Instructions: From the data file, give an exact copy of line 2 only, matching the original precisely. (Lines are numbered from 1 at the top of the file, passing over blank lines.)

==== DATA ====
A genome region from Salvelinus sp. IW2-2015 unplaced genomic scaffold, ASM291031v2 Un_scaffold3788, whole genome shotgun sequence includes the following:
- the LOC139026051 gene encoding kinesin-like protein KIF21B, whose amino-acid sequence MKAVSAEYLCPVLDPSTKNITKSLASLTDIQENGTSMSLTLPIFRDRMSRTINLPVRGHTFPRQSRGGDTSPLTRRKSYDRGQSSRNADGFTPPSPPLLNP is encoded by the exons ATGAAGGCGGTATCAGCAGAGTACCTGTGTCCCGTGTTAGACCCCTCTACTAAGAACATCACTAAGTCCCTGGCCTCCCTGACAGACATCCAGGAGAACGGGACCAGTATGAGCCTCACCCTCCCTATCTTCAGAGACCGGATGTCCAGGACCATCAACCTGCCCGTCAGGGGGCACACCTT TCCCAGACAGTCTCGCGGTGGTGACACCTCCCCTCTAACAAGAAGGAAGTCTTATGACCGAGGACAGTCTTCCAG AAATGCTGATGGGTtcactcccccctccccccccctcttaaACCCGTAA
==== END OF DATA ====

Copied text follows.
- the LOC139026051 gene encoding kinesin-like protein KIF21B, whose amino-acid sequence MKAVSAEYLCPVLDPSTKNITKSLASLTDIQENGTSMSLTLPIFRDRMSRTINLPVRGHTFPRQSRGGDTSPLTRRKSYDRGQSSRNADGFTPPSPPLLNP is encoded by the exons ATGAAGGCGGTATCAGCAGAGTACCTGTGTCCCGTGTTAGACCCCTCTACTAAGAACATCACTAAGTCCCTGGCCTCCCTGACAGACATCCAGGAGAACGGGACCAGTATGAGCCTCACCCTCCCTATCTTCAGAGACCGGATGTCCAGGACCATCAACCTGCCCGTCAGGGGGCACACCTT TCCCAGACAGTCTCGCGGTGGTGACACCTCCCCTCTAACAAGAAGGAAGTCTTATGACCGAGGACAGTCTTCCAG AAATGCTGATGGGTtcactcccccctccccccccctcttaaACCCGTAA